I’ve been recently orbiting again in public sector circles, and it’s striking me how much of the work that is the Civil Service is about implementing change. The delivery of new policy, the dramatic changes in funding in the past six years, the forthcoming consultancy jamboree that will be the country’s skulking out of the European Union (whether hard or soft)… the business of government is the business of change.
And yet change management is a secondary discipline, sidelined often as the preserve of “Comms People”, something that proper people who do proper jobs with proper stuff pay lip service to whilst getting on with delivering some mythical “business as usual” steady state operation that is anything but.
Why isn’t change front and centre of the way in which we organise our public institutions? Why, come to think of it, isn’t is front and centre of most of our larger organisations, commercial or otherwise? The idea of steady state operation is a nonsense – no such thing exists (and nor, possibly, has it ever done so).
There is a conceit that I hear frequently in my work across all sectors: that human beings aren’t very good at change. What utter balderdash. If it weren’t for our remarkable ability to adapt, we’d still be up in the trees scratching each others arses and picking at berries. That sort of thing is only available to the extremely wealthy and niche in our ever-adapting culture.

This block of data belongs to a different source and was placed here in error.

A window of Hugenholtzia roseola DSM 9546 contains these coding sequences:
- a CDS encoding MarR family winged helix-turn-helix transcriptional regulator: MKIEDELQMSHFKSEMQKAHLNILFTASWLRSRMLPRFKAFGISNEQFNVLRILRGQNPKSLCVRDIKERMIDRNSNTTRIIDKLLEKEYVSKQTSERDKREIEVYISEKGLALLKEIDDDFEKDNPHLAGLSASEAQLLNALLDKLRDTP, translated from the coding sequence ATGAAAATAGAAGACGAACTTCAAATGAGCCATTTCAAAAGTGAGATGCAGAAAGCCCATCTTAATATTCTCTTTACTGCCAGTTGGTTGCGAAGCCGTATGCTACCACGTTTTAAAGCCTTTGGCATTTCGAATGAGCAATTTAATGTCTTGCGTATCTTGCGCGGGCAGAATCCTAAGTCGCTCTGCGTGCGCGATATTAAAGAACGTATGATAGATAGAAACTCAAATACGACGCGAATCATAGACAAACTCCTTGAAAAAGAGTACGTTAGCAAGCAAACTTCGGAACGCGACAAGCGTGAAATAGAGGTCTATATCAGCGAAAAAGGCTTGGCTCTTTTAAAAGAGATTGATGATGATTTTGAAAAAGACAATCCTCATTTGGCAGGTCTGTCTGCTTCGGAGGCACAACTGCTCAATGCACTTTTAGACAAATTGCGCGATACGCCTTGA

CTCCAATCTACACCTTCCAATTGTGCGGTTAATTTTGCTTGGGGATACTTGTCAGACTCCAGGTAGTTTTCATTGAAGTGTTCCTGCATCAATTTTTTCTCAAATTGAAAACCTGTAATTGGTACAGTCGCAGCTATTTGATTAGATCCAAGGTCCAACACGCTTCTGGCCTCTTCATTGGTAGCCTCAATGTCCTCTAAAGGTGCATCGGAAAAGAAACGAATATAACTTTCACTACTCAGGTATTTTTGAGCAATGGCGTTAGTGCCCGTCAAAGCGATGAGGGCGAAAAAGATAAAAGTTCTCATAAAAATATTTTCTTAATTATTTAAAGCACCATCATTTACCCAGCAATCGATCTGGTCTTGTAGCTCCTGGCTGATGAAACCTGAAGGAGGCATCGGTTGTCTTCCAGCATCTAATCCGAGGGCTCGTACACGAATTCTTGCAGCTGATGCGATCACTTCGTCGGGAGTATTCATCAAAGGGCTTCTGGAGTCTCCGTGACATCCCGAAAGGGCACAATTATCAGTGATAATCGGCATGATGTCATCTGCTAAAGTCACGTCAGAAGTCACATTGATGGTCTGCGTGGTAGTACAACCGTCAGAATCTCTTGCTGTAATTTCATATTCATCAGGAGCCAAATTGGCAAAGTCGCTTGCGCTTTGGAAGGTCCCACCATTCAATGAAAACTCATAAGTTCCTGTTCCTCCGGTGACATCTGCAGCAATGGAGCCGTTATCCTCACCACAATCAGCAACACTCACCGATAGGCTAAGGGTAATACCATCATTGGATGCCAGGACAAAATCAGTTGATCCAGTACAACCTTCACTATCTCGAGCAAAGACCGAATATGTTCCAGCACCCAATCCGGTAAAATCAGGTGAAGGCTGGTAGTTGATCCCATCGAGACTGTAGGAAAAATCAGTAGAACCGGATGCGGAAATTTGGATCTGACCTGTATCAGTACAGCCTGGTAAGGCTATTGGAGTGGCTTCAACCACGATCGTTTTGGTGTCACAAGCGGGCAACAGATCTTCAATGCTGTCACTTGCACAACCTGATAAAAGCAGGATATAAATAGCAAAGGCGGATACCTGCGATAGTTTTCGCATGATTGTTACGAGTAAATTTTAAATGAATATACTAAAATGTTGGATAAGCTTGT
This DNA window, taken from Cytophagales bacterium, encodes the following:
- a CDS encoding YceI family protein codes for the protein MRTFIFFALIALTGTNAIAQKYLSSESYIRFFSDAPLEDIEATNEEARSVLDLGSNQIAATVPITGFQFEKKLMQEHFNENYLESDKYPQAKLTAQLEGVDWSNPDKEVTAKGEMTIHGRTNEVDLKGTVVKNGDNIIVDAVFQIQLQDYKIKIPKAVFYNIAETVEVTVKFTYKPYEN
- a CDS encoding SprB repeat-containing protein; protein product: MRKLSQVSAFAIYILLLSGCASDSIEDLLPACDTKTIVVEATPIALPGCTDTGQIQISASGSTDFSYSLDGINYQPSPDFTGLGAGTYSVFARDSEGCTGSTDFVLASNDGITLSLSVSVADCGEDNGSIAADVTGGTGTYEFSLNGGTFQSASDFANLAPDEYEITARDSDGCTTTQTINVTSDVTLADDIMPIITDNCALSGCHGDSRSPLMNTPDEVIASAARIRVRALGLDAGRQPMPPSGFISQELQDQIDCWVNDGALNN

But there is another conceit within organisations public and private, and that’s that change is something to be designed. Actually, most change comes from within organisations, not down from the top. It’s a process of evolution, not intelligent design. And managing change in that circumstance is probably more like corralling cats that it is herding sheep. Big vision (or a bloody enormous tin of Whiskas), and an acceptance that if you can get most of the people heading in roughly the same direction then you’re probably doing something right.
Which brings me back to my initial point. Maybe that’s why change isn’t top of the organisational agenda. It’s too indeterminate, too vague, too fuzzy. Too hard to assign outputs and bonuses and write up performance reviews about. Because we need all that stuff, don’t we? To be a big, proper, grown up organisation you need lashings of numbers, even if all the numbers are utterly made up and nonsensical. And so we focus on stuff that we can measure instead, and hope it works as a proxy for what we actually need to achieve…